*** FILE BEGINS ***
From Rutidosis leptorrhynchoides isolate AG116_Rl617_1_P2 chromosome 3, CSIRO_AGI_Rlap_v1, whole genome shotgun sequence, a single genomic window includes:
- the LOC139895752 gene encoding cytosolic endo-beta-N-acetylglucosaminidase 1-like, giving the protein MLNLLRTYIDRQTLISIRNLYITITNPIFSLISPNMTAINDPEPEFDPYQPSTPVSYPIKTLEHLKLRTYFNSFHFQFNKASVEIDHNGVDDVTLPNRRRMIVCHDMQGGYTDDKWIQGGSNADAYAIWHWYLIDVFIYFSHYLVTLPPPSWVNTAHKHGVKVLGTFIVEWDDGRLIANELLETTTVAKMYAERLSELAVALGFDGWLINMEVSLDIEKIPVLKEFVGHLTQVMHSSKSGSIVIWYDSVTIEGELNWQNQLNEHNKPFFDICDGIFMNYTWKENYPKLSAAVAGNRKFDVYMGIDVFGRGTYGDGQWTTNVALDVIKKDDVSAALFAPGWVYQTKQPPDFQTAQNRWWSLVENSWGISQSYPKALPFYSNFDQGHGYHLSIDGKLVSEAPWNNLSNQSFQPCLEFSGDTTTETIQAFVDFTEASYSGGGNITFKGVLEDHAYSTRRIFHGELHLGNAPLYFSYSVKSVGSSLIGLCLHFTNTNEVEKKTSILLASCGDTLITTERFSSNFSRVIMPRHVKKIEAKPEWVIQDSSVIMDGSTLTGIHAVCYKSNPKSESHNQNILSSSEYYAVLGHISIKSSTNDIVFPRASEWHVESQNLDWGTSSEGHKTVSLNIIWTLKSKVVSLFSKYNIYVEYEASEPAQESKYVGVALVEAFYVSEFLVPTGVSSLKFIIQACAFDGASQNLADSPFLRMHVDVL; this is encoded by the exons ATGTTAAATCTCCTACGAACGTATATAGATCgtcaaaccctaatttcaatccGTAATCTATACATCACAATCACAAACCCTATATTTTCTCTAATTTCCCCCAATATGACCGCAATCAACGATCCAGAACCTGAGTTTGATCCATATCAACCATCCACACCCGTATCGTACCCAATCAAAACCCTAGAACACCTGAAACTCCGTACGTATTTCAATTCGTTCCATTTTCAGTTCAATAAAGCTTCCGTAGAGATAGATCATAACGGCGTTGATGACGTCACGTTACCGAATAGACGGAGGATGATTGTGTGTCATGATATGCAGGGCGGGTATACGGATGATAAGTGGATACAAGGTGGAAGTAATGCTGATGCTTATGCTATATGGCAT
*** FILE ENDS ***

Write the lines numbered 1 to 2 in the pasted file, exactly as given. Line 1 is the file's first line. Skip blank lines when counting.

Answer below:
From Rutidosis leptorrhynchoides isolate AG116_Rl617_1_P2 chromosome 3, CSIRO_AGI_Rlap_v1, whole genome shotgun sequence, a single genomic window includes:
- the LOC139895752 gene encoding cytosolic endo-beta-N-acetylglucosaminidase 1-like, giving the protein MLNLLRTYIDRQTLISIRNLYITITNPIFSLISPNMTAINDPEPEFDPYQPSTPVSYPIKTLEHLKLRTYFNSFHFQFNKASVEIDHNGVDDVTLPNRRRMIVCHDMQGGYTDDKWIQGGSNADAYAIWHWYLIDVFIYFSHYLVTLPPPSWVNTAHKHGVKVLGTFIVEWDDGRLIANELLETTTVAKMYAERLSELAVALGFDGWLINMEVSLDIEKIPVLKEFVGHLTQVMHSSKSGSIVIWYDSVTIEGELNWQNQLNEHNKPFFDICDGIFMNYTWKENYPKLSAAVAGNRKFDVYMGIDVFGRGTYGDGQWTTNVALDVIKKDDVSAALFAPGWVYQTKQPPDFQTAQNRWWSLVENSWGISQSYPKALPFYSNFDQGHGYHLSIDGKLVSEAPWNNLSNQSFQPCLEFSGDTTTETIQAFVDFTEASYSGGGNITFKGVLEDHAYSTRRIFHGELHLGNAPLYFSYSVKSVGSSLIGLCLHFTNTNEVEKKTSILLASCGDTLITTERFSSNFSRVIMPRHVKKIEAKPEWVIQDSSVIMDGSTLTGIHAVCYKSNPKSESHNQNILSSSEYYAVLGHISIKSSTNDIVFPRASEWHVESQNLDWGTSSEGHKTVSLNIIWTLKSKVVSLFSKYNIYVEYEASEPAQESKYVGVALVEAFYVSEFLVPTGVSSLKFIIQACAFDGASQNLADSPFLRMHVDVL; this is encoded by the exons ATGTTAAATCTCCTACGAACGTATATAGATCgtcaaaccctaatttcaatccGTAATCTATACATCACAATCACAAACCCTATATTTTCTCTAATTTCCCCCAATATGACCGCAATCAACGATCCAGAACCTGAGTTTGATCCATATCAACCATCCACACCCGTATCGTACCCAATCAAAACCCTAGAACACCTGAAACTCCGTACGTATTTCAATTCGTTCCATTTTCAGTTCAATAAAGCTTCCGTAGAGATAGATCATAACGGCGTTGATGACGTCACGTTACCGAATAGACGGAGGATGATTGTGTGTCATGATATGCAGGGCGGGTATACGGATGATAAGTGGATACAAGGTGGAAGTAATGCTGATGCTTATGCTATATGGCAT